REDDING, Calif. — Vikki Patterson believed she was protecting a co-worker when she confronted an alleged shoplifter inside the CVS in west Redding earlier this month.
The company feels otherwise.
Patterson, a CVS employee for nearly 20 years, said she was fired for violating company policy.
"I found out Friday but not through anybody from work. I found out when I tried to sign on to try and see my benefits online and noticed some stuff was missing," the 47-year-old Patterson said Monday. Patterson called human resources and was told she no longer had a job.
A CVS spokesman said the safety of the store's customers and employees comes first during a shoplifting or robbery.
"We do not comment on specific security policies because we do not want to undermine them. However, the actions of Ms. Patterson endangered everyone who was present during the incident at our Redding store, including customers, her co-worker and herself," Mike DeAngelis, CVS's senior director of corporate communication, wrote in a prepared statement emailed to the Record Searchlight.
Patterson has received a ton of support on Facebook after posting her story Friday afternoon.
As of Monday afternoon, the post had been shared 237 times, had 649 likes and 427 comments.
What's more, a "CVS Pharmacy: Reinstate Vikki Patterson" campaign has been posted on Facebook along with other supportive posts.
The incident occurred around 9:30 p.m. on Oct. 12. Patterson, a manager in training, said she was preparing to close when she noticed two women stuffing merchandise into a purse. She went over to ask the pair whether they needed help then called out, "security to the camera room," a tactic Patterson said is used to scare off shoplifters. The women indeed exited the store, leaving the merchandise. Patterson thought the crisis was averted.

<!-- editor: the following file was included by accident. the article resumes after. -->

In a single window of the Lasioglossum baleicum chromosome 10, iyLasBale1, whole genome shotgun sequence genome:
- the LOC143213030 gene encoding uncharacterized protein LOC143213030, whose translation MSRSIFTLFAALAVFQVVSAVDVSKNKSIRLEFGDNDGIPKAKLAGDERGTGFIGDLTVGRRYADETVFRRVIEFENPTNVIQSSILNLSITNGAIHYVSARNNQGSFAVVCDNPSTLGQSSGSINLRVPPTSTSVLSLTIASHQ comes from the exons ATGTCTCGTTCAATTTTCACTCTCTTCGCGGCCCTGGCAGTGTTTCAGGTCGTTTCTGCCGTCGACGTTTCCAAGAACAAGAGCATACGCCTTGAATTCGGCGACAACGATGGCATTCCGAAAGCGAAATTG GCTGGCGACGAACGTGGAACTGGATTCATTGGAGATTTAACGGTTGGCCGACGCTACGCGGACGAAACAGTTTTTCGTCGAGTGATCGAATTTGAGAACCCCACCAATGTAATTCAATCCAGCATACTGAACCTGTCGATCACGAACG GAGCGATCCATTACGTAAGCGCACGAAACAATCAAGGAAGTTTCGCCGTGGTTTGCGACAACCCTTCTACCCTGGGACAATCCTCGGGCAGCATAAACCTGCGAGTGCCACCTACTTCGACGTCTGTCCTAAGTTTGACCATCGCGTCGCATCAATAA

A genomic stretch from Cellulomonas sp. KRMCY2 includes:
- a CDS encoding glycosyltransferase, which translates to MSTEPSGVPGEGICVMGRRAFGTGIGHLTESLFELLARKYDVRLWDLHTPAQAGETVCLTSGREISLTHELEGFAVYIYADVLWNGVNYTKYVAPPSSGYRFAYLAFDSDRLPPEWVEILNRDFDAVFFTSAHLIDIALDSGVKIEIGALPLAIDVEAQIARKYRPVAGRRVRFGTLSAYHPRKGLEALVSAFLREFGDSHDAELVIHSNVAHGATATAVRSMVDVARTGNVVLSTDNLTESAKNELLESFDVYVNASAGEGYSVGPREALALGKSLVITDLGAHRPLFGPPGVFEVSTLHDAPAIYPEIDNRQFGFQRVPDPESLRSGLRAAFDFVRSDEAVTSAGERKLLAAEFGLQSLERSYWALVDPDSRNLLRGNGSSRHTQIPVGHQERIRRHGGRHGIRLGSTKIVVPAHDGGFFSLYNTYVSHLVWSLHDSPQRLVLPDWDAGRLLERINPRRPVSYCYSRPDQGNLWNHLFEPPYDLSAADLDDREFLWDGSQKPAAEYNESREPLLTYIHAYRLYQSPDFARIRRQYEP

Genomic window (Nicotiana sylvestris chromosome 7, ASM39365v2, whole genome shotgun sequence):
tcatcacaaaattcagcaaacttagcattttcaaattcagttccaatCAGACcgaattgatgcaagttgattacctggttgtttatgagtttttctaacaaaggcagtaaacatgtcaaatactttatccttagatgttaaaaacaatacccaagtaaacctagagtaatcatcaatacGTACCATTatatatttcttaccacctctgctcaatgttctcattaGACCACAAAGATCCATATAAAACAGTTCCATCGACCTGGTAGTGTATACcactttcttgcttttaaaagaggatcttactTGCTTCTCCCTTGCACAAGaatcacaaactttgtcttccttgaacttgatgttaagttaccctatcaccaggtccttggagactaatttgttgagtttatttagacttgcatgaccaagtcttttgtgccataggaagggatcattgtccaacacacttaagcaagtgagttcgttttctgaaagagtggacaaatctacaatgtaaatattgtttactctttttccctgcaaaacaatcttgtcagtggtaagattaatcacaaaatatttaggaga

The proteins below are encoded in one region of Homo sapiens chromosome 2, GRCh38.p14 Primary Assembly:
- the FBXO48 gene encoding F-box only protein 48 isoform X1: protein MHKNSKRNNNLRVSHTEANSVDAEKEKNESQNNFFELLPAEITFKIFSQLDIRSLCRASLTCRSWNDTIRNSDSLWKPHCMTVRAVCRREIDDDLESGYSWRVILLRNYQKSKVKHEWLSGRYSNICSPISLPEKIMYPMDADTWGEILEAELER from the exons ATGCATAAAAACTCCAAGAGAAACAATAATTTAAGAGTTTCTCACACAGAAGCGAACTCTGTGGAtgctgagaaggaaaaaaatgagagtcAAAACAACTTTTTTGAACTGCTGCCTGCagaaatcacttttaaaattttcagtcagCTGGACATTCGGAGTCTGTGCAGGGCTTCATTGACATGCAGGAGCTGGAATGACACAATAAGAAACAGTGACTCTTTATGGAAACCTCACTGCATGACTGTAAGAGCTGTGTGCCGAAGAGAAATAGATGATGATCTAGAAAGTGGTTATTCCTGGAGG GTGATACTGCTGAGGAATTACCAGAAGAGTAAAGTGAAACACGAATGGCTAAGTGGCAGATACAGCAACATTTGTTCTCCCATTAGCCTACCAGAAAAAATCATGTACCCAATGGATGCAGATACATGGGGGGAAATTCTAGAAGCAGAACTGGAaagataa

"One stayed outside cussing and yelling the whole time," Patterson recalled.
But her partner came back inside and confronted Patterson about calling for security before going back to the aisle and filling her purse with what Patterson said was about $300 worth of merchandise.
"My cashier told me she's loading her purse up," Patterson said. "So I go towards her and said, 'you need to leave that stuff there' and she starts running."
The woman ran toward the door where the cashier was standing.
"I'm trying to get to the door before she slams into my employee," Patterson said, "and that's when the struggle happened. I mean, the video is bad because I was trying to protect myself — she was hitting me."
The scuffle spilled outside the store before the woman was able to drive off with her partner. Patterson and her co-worker called police, who finally caught up with the pair.
Amber Walworth, 31, was arrested, according to police and remains in the Shasta County jail on $150,000 bail. She was also wanted on a previous charge of robbery out of Anderson, Shasta County Superior Court records show.
Patterson believes she did not violate CVS' "shoplifter apprehension guidelines," which she says lists five things to do before confronting and apprehending a shoplifter. The policy also states "CVS/pharmacy has a 'hands off' policy relative to shoplifting apprehensions."
"I looked up apprehend in the dictionary. How are you supposed to apprehend without touching her?" Patterson said.
Redding police Sgt. Les James said law enforcement won't tell businesses how to deal with would-be shoplifters. They leave it up to the store.
"Each company has its own policy regarding interacting with shoplifters," James said.
Patterson has applied for unemployment benefits and is waiting to hear if she qualifies. She is a sole provider. Her husband, Robert, is on disability.
"I don't know. I have had such a great outpouring from everybody concerned," Patterson said about her future plans. "I am not quite sure. I haven't been unemployed in 18 years. Things are different from when I was younger."